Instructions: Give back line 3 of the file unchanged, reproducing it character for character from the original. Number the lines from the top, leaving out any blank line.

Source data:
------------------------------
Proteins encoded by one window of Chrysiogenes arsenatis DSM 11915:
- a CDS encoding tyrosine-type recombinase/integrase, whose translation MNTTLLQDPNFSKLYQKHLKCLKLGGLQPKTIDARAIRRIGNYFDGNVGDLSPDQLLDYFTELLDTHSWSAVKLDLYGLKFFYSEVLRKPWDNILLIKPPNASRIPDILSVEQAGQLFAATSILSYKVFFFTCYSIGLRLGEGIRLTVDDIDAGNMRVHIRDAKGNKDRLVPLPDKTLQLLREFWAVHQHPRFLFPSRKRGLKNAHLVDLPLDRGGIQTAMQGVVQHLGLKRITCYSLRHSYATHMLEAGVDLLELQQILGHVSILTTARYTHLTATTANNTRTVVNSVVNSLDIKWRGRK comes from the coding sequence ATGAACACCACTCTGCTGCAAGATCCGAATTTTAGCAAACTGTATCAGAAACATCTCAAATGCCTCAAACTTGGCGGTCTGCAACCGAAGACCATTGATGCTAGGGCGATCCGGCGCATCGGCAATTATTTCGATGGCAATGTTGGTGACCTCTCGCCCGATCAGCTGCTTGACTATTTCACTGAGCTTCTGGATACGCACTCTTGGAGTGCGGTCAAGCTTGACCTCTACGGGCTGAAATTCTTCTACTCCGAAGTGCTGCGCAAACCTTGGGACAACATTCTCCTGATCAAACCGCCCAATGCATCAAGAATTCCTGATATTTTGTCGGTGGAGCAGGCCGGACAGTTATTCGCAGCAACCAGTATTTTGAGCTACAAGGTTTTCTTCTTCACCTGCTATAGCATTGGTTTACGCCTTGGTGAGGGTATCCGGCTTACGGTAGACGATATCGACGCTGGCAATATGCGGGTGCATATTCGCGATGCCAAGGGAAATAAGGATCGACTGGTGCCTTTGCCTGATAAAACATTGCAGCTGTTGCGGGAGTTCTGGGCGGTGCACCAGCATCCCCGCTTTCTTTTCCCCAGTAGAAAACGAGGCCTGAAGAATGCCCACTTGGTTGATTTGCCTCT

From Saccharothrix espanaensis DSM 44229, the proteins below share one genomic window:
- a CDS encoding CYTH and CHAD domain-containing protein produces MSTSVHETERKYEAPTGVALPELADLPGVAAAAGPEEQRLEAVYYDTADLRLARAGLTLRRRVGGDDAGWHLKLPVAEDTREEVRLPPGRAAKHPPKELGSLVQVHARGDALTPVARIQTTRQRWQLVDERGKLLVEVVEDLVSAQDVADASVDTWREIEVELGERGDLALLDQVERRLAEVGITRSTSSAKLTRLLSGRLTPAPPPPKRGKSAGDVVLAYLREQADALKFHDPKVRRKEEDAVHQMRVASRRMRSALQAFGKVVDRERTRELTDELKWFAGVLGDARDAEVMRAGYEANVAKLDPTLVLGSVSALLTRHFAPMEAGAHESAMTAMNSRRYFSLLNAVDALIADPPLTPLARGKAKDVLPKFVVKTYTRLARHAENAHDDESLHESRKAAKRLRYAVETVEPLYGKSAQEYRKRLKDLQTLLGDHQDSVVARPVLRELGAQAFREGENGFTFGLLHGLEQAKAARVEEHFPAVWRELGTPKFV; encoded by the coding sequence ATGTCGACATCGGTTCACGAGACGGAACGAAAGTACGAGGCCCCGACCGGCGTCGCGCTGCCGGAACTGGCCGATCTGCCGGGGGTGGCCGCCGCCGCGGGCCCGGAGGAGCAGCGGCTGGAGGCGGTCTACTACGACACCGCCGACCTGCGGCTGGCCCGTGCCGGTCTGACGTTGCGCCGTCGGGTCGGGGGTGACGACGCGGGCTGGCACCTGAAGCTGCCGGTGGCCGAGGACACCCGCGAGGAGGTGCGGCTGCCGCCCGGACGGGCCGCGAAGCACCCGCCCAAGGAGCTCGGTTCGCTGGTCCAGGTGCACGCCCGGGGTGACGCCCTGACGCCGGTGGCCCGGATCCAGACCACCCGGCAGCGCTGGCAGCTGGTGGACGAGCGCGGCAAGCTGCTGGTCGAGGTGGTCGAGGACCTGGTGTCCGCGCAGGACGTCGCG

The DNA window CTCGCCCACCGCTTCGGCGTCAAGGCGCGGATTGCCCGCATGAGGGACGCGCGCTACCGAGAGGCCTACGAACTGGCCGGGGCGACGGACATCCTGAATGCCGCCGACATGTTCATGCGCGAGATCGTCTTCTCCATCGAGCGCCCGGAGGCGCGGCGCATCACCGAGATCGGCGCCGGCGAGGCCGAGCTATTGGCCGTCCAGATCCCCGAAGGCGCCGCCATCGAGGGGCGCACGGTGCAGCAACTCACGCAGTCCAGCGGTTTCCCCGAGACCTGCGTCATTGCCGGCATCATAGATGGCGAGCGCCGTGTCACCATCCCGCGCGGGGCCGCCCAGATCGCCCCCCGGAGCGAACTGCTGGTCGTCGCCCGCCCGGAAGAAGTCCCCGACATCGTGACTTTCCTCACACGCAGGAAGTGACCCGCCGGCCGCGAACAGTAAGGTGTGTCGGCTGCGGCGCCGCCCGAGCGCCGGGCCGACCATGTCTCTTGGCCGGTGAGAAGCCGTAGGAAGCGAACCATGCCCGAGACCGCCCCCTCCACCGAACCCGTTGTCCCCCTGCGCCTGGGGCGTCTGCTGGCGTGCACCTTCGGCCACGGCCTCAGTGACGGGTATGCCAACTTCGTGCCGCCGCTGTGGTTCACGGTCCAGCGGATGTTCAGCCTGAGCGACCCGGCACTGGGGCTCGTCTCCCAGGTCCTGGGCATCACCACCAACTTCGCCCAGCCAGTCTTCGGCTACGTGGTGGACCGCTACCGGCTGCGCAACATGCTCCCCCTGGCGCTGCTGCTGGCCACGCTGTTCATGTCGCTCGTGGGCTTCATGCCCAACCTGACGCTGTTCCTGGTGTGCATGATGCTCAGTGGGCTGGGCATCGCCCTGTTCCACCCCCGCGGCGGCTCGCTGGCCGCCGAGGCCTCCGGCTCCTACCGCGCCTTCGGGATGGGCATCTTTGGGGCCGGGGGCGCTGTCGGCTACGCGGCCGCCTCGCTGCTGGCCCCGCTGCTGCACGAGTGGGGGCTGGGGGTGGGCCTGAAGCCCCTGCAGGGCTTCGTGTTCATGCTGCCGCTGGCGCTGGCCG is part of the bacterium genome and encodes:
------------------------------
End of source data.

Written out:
From Saccharothrix espanaensis DSM 44229, the proteins below share one genomic window: